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Order of Automorphism and Abelian Groups

  1. Nov 22, 2011 #1
    If |Aut H| = 1 then how can I show H is Abelian? I've shown a mapping is an element of Aut H previously but didn't think that would help.

    I have been looking through properties and theorems linked to Abelian groups but so far have had no luck finding anything that would help.

    The closest I have is that it may have something to do with "any subgroup of an Abelian group is normal"

    My line of argument was if |Aut G|=1 then Inn G = Aut G and so since Inn G is normal then G is normal?

    However something tells me this is incorrect.

    Thanks in advance for any help
     
  2. jcsd
  3. Nov 22, 2011 #2
    Here is my revised argument.
    To show |Aut H| = 1 implies H is Abelian, we can show H is not Abelian implies |Aut H| does not equal 1.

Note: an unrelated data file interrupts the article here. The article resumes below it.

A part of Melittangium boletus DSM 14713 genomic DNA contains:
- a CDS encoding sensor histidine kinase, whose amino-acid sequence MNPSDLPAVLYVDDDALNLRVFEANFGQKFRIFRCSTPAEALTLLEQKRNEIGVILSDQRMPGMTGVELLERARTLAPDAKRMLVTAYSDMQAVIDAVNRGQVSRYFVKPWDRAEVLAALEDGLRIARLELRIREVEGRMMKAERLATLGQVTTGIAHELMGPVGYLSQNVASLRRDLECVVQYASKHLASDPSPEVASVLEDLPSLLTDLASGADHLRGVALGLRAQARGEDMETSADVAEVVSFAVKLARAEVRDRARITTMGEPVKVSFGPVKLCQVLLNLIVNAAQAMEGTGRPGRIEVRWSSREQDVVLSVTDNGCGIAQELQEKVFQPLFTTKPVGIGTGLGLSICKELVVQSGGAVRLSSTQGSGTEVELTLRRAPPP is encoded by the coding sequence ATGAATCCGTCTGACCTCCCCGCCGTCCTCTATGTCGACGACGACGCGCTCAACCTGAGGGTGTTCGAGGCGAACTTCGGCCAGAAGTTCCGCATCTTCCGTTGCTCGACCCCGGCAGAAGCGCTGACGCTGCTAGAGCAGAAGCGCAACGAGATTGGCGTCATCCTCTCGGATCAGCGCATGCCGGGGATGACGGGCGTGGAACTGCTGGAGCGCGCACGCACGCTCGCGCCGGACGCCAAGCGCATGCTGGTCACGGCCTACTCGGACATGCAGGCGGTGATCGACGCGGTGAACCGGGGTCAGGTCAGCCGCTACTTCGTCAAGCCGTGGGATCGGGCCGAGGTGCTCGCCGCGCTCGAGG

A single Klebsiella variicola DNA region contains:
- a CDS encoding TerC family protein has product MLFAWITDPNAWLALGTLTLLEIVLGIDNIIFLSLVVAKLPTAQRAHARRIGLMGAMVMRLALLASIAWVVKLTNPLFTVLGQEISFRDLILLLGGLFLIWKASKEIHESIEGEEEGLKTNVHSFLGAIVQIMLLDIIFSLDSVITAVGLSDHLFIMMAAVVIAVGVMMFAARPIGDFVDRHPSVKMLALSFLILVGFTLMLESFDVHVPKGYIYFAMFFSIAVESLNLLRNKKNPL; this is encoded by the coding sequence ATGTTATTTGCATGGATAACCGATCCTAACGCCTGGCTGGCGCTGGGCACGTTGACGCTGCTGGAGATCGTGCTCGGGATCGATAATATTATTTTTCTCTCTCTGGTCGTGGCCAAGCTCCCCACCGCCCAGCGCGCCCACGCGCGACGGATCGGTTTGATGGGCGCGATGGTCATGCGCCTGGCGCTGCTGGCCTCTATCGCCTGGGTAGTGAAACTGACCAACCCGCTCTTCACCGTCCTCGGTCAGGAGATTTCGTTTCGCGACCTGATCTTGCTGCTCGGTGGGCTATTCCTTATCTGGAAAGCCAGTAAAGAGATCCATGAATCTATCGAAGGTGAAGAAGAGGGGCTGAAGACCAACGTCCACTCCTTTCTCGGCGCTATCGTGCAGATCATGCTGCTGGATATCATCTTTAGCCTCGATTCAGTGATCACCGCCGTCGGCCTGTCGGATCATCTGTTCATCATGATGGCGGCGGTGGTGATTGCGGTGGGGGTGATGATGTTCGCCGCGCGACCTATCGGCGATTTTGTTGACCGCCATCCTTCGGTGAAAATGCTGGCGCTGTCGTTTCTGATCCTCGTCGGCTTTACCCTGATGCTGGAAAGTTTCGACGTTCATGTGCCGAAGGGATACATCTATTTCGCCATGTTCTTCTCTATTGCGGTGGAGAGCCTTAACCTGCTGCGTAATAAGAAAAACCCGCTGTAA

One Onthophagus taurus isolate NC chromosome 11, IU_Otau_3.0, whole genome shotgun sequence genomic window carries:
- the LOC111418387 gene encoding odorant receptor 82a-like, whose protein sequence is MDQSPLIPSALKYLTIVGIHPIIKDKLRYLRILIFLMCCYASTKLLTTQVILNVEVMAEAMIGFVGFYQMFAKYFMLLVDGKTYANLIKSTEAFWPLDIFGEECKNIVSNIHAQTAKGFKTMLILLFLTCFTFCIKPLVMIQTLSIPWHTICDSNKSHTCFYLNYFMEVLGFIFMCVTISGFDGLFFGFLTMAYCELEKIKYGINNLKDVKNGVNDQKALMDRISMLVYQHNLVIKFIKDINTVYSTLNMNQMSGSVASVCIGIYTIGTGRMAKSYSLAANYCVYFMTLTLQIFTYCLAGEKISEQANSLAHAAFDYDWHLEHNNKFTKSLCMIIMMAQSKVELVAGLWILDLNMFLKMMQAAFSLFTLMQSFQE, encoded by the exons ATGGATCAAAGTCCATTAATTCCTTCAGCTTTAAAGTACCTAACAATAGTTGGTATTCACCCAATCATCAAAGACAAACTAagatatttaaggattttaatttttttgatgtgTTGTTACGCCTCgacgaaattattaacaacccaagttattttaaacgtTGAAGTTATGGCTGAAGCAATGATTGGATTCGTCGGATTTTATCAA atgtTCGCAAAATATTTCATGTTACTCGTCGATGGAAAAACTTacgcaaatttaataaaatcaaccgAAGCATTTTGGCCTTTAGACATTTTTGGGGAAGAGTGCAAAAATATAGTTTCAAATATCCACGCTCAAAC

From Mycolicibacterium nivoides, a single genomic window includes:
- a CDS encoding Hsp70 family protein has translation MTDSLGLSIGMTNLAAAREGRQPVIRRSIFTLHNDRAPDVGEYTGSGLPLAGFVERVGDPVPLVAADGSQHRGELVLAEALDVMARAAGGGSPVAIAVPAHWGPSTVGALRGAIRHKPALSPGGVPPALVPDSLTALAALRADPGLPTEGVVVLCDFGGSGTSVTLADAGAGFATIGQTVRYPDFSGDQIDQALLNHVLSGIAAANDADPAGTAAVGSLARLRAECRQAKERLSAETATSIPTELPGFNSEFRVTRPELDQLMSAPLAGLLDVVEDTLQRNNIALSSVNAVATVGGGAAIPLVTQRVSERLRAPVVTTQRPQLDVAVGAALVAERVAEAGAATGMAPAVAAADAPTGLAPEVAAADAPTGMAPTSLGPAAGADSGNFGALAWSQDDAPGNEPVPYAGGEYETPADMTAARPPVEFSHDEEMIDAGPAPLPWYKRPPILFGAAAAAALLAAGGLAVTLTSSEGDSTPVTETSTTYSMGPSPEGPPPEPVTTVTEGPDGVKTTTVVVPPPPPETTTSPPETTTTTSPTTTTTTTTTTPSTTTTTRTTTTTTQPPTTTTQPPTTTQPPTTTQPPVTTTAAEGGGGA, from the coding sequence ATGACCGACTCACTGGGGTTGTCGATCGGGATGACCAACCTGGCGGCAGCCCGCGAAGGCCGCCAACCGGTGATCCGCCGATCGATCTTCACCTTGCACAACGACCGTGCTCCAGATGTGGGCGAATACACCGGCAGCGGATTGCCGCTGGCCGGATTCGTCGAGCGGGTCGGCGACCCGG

If H is not Abelian then, we know firstly the identity map is always an automorphism of H. Furthermore we know that the mapping A: H ---> H given by A(x) = (h^-1)xh (where h,(h^-1),x are in H and h and (h^-1) are fixed). This tells us that we have |Aut H| does not equal to one. If H had been Abelian then A(x) = (h^-1)xh = (h^-1)x = x and this is just the identity map again.
     
  4. Nov 23, 2011 #3
    Your proof works, but try showing the result directly, i.e. without using contradiction.

    Here's an even shorter proof. We know [itex]G/Z(G) \cong \text{Inn}(G) \subseteq \text{Aut}(G) [/itex]. So if |Aut(G)|=1, then |G/Z(G)| = 1, implying Z(G)=G.
     
  5. Nov 24, 2011 #4

    Deveno

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    along the same lines:

    if |Aut(G)| = 1, then every inner automorphism is the identity.

    this means that for every x and g in G:

    gxg^-1 = x, so

    gx = xg.
     
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